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As Sea Levels Rise, the East Coast is Also Sinking 

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Coastal lands are subsiding and losing elevation—a “hidden vulnerability” that’s making rising seas all the worse.

CLIMATE SCIENTISTS ALREADY know that the East Coast of the United States could see around a foot of sea-level rise by 2050, which will be catastrophic on its own. But they are just beginning to thoroughly measure a “hidden vulnerability” that will make matters far worse: The coastline is also sinking. It’s a phenomenon known as subsidence, and it’s poised to make the rising ocean all the more dangerous, both for people and coastal ecosystems.

New research published in the journal Nature Communications finds that the Atlantic Coast—home to more than a third of the US population—is dropping by several millimeters per year. In Charleston, South Carolina, and the Chesapeake Bay, it’s up to 5 millimeters (a fifth of an inch). In some areas of Delaware, it’s as much as twice that.

Five millimeters of annual sea-level rise along a stretch of coastline, plus 5 millimeters of subsidence there, is effectively 10 millimeters of relative sea-level rise. Atlantic coastal cities are already suffering from persistent flooding, and the deluge will only get worse as they sink while seas rise. Yet high-resolution subsidence data like this isn’t yet taken into account for coastal hazard assessments. “What we want to do here is to really bring awareness about this missing component, that based on our analysis actually makes the near-future vulnerability a lot worse than what you would expect from sea-level rise alone,” says Manoochehr Shirzaei, an environmental security expert at Virginia Tech and coauthor of the new paper.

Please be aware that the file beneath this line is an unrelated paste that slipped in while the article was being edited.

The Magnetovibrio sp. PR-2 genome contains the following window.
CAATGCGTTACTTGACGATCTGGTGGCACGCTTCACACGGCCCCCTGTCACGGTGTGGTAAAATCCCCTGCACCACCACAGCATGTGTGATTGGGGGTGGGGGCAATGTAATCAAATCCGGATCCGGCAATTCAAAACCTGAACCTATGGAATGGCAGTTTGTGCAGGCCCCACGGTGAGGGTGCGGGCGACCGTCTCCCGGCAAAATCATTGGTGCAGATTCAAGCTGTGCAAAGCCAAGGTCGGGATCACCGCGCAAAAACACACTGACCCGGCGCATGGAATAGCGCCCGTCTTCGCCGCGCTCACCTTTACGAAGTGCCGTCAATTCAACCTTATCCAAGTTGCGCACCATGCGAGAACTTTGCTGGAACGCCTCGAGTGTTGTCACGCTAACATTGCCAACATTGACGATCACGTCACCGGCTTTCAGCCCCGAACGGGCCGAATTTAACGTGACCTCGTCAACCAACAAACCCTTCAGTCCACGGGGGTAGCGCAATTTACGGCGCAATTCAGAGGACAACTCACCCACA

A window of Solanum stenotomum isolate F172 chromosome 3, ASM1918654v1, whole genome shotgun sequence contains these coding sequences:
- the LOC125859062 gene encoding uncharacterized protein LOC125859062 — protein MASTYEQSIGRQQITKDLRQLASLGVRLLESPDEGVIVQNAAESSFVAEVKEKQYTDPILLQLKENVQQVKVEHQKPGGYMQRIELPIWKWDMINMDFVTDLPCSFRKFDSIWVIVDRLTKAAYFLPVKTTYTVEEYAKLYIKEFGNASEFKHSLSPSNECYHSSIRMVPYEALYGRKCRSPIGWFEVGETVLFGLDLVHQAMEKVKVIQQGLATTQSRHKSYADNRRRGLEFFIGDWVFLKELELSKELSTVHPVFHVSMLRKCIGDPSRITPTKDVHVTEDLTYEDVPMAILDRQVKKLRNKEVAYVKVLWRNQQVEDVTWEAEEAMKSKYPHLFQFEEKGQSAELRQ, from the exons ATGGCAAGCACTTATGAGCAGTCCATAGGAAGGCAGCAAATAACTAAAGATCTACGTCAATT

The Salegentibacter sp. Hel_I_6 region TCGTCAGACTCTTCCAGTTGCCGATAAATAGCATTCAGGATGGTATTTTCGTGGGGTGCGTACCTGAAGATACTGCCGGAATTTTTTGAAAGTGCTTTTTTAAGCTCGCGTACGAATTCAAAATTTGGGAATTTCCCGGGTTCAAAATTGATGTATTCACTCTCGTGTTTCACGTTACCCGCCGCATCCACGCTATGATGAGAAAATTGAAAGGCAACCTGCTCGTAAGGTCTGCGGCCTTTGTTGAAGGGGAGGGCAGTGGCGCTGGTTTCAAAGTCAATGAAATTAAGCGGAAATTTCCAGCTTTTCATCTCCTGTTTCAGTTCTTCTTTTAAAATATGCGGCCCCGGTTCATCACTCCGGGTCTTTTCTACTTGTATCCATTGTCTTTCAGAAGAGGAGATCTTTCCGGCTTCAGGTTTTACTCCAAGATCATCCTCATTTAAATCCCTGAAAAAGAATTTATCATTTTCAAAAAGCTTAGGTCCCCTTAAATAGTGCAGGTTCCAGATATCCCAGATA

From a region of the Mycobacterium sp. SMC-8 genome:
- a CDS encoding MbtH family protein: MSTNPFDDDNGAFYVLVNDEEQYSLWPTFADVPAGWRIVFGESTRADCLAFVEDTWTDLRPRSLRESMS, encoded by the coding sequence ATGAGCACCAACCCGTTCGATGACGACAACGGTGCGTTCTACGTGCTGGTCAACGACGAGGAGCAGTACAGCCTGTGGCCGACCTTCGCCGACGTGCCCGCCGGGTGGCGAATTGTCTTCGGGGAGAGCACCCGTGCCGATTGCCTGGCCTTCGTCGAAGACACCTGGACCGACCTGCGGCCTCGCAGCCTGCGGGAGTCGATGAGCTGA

The primary cause of dramatic land subsidence is over-extracting groundwater from it, which makes the terrain collapse like an empty water bottle. In San Jose, California, this has lowered the elevation by as much as 12 feet. The combination of sea-level rise and subsidence could inundate up to 165 square miles of Bay Area coastline by 2100, according to Shirzaei’s previous research. Parts of Jakarta are sinking 10 inches a year, forcing Indonesia to move its capital elsewhere. Extracting oil also causes subsidence, a particularly acute problem in the Houston-Galveston area. And landfill or sediments along coastlines can also settle over time.